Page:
Distributions of future interest rates also appear consistent with the uncertainty criterion. Figure 7 shows the options-implied distributions for up to 10 years in the future, as of September 2022. Although the implied standard deviation of interest rates increases with the forecast horizon, this relationship is less than linear.18
The importance of maintaining well-anchored inflation expectations is a bedrock principle of modern central banking, but its precise meaning and validation has been open to interpretation. My goal today has been to use economic theory to identify empirical criteria that can be used to assess the anchoring of inflation expectations during the ongoing episode of high inflation. The news is mostly good—longer-run inflation expectations in the United States have remained remarkably stable at levels broadly consistent with the FOMC’s longer-run goal. Inflation uncertainty has increased, but this does not appear to be due to unmoored longer-run expectations. The one surprising wrinkle worth further study is the increasing divergence in views about future inflation, including the high share of those expecting deflation, and what this portends for the future.
Armantier, Olivier, Fatima Boumahdi, Gizem Kosar, Jason Somerville, Giorgio Topa, Wilbert van der Klaauw, and John C. Williams. “What Do Consumers Think Will Happen to Inflation?,” Federal Reserve Bank of New York Liberty Street Economics, May 26, 2022.
Armantier, Olivier, Leo Goldman, Gizem Kosar, Giorgio Topa, Wilbert van der Klaauw, and John C. Williams, “What Are Consumers’ Inflation Expectations Telling Us Today?,” Federal Reserve Bank of New York Liberty Street Economics, February 14, 2022.
Armantier, Olivier, Gizem Kosar, Jason Somerville, Giorgio Topa, Wilbert van der Klaauw, and John C. Williams. “The Curious Case of the Rise in Deflation Expectations,” Staff Report 1037, October 2022.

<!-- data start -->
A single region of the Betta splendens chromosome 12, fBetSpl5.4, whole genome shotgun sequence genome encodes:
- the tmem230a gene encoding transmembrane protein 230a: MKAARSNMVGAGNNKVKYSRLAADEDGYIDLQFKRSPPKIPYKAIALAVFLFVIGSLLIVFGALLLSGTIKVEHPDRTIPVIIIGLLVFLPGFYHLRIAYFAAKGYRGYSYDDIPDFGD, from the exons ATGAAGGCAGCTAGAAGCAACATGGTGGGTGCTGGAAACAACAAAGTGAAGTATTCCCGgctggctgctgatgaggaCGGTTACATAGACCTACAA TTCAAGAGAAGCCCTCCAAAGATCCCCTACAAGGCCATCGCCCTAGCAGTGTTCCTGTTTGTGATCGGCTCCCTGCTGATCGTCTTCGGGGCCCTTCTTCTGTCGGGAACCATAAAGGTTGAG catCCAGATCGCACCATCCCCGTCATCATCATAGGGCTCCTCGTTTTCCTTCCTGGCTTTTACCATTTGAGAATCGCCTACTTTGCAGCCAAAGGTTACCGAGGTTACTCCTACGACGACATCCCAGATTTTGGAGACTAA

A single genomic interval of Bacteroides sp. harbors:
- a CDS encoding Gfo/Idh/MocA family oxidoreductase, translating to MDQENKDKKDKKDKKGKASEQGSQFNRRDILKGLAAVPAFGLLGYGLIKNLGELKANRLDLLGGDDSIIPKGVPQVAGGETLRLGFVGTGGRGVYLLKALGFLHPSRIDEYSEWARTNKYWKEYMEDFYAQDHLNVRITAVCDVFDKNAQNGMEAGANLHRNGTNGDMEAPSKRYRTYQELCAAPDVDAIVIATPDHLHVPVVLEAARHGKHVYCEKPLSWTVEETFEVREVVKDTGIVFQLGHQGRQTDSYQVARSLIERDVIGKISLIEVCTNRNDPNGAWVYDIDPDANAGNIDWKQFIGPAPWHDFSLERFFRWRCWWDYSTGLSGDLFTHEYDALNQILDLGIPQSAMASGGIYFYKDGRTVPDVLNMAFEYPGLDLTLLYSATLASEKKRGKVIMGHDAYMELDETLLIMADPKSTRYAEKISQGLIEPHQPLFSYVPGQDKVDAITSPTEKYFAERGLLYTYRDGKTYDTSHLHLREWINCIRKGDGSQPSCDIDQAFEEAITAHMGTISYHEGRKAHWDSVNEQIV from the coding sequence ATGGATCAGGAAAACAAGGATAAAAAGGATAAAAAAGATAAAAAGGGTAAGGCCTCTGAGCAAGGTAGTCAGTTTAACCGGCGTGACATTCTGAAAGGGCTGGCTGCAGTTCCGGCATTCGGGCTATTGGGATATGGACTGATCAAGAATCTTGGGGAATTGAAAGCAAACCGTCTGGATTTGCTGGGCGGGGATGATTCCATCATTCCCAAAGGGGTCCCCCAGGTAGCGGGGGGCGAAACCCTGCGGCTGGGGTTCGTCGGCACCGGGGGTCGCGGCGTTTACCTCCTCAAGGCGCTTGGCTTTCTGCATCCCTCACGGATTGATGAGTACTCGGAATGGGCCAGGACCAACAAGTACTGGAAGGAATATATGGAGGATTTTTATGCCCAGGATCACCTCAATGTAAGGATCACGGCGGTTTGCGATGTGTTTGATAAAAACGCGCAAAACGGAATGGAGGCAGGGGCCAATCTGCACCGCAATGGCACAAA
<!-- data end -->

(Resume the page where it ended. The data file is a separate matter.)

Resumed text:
Board of Governors of the Federal Reserve System, Statement on Longer-Run Goals and Monetary Policy Strategy, January 24, 2012.
Board of Governors of the Federal Reserve System, 2020 Statement on Longer-Run Goals and Monetary Policy Strategy, August 27, 2020.
Breach, Tomas, Stefania D’Amico, and Athanasios Orphanides, “The term structure and inflation uncertainty,” Journal of Financial Economics, Volume 138, Issue 2, November 2020, 388-414.
Coibion, Olivier, Francesco D’Acunto, Yuriy Gorodnichenko, and Michael Weber, “The Subjective Inflation Expectations of Households and Firms: Measurement, Determinants, and Implications,” Journal of Economic Perspectives, Volume 36, Number 3, Summer 2022, 157–184.
Evans, George, and Seppo Honkapohja. 2001. Learning and Expectations in Macroeconomics. Princeton, NJ: Princeton University Press.
Levin, Andrew, and John B. Taylor, “Falling Behind the Curve: A Positive Analysis of Stop-Start Monetary Policies and the Great Inflation,” in Michael D. Bordo and Athanasios Orphanides (ed.), The Great Inflation: The Rebirth of Modern Central Banking, Chicago: University of Chicago Press, 2013, 217-244.
Malmendier, Ulrike, and Stefan Nagel, “Learning from Inflation Experiences,” The Quarterly Journal of Economics, Volume 131, Issue 1, February 2016, 53–87.
Mankiw, N. Gregory, Ricardo Reis, and Justin Wolfers, “Disagreement about Inflation Expectations,” NBER Macroeconomics Annual 2003, Volume 18, NBER, Mark Gertler and Kenneth Rogoff, editors, 2004, 209-270.
Mertens, Thomas M., and John C. Williams, “What to Expect from the Lower Bound on Interest Rates: Evidence from Derivatives Prices,” American Economic Review, 111 (8), August 2021, 2473-2505.
Orphanides, Athanasios, and John C. Williams, “Imperfect Knowledge, Inflation Expectations, and Monetary Policy,”, in Ben S. Bernanke and Michael Woodford (ed.), The Inflation-Targeting Debate, Chicago: University of Chicago Press, 2004, 201-234.
Orphanides, Athanasios, and John C. Williams, “Inflation Scares and Monetary Policy,” Review of Economic Dynamics, 8, April 2005, 498-527.
Orphanides, Athanasios, and John C. Williams, “Inflation Targeting under Imperfect Knowledge,” in Frederic Mishkin and Klaus Schmidt-Hebbel (ed.) Monetary Policy under Inflation Targeting, Central Bank of Chile, 2007. Reprinted in FRBSF Economic Review, 2007.
Reis, Ricardo, “Losing the Inflation Anchor,” Brookings Papers on Economics Activity, Fall 2021, 2022, 307-361.
Swanson, Eric T., and John C. Williams, “Measuring the Effect of the Zero Lower Bound on Medium- and Longer-Term Interest Rates,” American Economic Review, 104 (10), October 2014, 3154-3185.